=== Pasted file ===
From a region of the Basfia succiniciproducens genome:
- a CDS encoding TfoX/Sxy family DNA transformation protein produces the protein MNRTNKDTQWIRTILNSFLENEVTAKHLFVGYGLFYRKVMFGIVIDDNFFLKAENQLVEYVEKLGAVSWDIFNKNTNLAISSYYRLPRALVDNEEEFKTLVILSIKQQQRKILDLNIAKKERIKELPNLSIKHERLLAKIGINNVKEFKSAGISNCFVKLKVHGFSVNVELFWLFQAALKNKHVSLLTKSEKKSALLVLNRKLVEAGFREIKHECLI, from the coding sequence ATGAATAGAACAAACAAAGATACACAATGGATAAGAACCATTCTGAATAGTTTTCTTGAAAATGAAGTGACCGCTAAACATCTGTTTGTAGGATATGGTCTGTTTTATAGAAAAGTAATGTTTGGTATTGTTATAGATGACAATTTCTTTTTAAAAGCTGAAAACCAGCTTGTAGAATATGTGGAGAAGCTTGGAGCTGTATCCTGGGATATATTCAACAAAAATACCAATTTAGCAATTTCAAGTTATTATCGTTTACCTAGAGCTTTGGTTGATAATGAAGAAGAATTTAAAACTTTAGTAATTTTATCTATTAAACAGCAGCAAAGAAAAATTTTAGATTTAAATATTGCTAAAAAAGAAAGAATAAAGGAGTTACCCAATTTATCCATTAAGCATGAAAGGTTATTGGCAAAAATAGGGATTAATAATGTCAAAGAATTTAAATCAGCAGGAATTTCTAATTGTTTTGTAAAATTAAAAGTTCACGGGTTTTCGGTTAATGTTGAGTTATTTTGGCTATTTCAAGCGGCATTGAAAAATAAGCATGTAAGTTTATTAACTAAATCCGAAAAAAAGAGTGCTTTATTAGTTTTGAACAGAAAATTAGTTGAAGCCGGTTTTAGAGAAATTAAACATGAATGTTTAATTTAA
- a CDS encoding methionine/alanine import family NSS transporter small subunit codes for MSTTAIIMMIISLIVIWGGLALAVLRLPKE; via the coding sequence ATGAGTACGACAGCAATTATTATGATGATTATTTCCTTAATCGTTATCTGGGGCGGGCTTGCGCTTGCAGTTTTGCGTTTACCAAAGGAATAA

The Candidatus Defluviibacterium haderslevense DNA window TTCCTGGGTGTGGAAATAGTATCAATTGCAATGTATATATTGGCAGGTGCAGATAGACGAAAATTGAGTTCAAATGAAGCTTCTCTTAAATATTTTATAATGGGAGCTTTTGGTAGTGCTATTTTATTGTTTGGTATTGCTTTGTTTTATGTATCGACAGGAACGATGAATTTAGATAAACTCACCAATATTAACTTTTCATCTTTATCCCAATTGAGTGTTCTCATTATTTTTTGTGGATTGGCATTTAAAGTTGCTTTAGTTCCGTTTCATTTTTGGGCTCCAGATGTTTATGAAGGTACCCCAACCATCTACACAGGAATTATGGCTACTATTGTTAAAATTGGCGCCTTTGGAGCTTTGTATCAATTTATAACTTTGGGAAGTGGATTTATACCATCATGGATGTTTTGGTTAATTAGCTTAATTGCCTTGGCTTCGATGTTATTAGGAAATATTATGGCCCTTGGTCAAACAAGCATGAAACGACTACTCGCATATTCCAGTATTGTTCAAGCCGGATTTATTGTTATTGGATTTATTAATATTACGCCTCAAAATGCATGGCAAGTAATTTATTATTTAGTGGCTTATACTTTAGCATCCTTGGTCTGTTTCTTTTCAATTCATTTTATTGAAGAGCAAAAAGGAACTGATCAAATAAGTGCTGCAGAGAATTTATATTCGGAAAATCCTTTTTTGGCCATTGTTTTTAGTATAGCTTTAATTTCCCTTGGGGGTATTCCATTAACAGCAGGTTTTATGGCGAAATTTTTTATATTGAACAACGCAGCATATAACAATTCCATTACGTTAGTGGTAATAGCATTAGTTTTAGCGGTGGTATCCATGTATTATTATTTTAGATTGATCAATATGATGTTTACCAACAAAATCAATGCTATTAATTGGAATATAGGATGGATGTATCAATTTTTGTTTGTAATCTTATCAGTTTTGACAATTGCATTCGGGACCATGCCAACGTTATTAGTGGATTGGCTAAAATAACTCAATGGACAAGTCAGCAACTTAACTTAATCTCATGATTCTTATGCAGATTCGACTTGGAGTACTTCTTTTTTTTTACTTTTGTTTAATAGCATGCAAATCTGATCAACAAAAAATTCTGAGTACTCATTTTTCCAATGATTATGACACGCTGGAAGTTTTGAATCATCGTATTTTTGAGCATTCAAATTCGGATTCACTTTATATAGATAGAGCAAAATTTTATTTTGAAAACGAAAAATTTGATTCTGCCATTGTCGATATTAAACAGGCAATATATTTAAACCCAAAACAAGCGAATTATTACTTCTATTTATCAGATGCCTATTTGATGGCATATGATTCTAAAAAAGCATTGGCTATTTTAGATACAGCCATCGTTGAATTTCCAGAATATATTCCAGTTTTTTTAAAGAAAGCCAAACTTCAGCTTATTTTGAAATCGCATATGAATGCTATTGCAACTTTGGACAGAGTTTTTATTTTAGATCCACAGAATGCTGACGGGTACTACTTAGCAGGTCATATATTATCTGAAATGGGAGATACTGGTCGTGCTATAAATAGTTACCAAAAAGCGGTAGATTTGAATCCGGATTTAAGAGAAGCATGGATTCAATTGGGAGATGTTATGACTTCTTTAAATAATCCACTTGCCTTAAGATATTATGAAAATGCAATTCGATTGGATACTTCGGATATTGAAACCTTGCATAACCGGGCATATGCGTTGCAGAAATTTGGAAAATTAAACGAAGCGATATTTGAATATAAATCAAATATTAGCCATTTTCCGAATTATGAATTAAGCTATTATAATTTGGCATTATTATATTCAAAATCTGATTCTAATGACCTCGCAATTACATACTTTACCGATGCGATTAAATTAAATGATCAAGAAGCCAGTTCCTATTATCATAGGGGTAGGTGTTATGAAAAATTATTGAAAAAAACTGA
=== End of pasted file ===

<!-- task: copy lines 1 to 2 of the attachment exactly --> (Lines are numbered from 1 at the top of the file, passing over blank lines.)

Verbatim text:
From a region of the Basfia succiniciproducens genome:
- a CDS encoding TfoX/Sxy family DNA transformation protein produces the protein MNRTNKDTQWIRTILNSFLENEVTAKHLFVGYGLFYRKVMFGIVIDDNFFLKAENQLVEYVEKLGAVSWDIFNKNTNLAISSYYRLPRALVDNEEEFKTLVILSIKQQQRKILDLNIAKKERIKELPNLSIKHERLLAKIGINNVKEFKSAGISNCFVKLKVHGFSVNVELFWLFQAALKNKHVSLLTKSEKKSALLVLNRKLVEAGFREIKHECLI, from the coding sequence ATGAATAGAACAAACAAAGATACACAATGGATAAGAACCATTCTGAATAGTTTTCTTGAAAATGAAGTGACCGCTAAACATCTGTTTGTAGGATATGGTCTGTTTTATAGAAAAGTAATGTTTGGTATTGTTATAGATGACAATTTCTTTTTAAAAGCTGAAAACCAGCTTGTAGAATATGTGGAGAAGCTTGGAGCTGTATCCTGGGATATATTCAACAAAAATACCAATTTAGCAATTTCAAGTTATTATCGTTTACCTAGAGCTTTGGTTGATAATGAAGAAGAATTTAAAACTTTAGTAATTTTATCTATTAAACAGCAGCAAAGAAAAATTTTAGATTTAAATATTGCTAAAAAAGAAAGAATAAAGGAGTTACCCAATTTATCCATTAAGCATGAAAGGTTATTGGCAAAAATAGGGATTAATAATGTCAAAGAATTTAAATCAGCAGGAATTTCTAATTGTTTTGTAAAATTAAAAGTTCACGGGTTTTCGGTTAATGTTGAGTTATTTTGGCTATTTCAAGCGGCATTGAAAAATAAGCATGTAAGTTTATTAACTAAATCCGAAAAAAAGAGTGCTTTATTAGTTTTGAACAGAAAATTAGTTGAAGCCGGTTTTAGAGAAATTAAACATGAATGTTTAATTTAA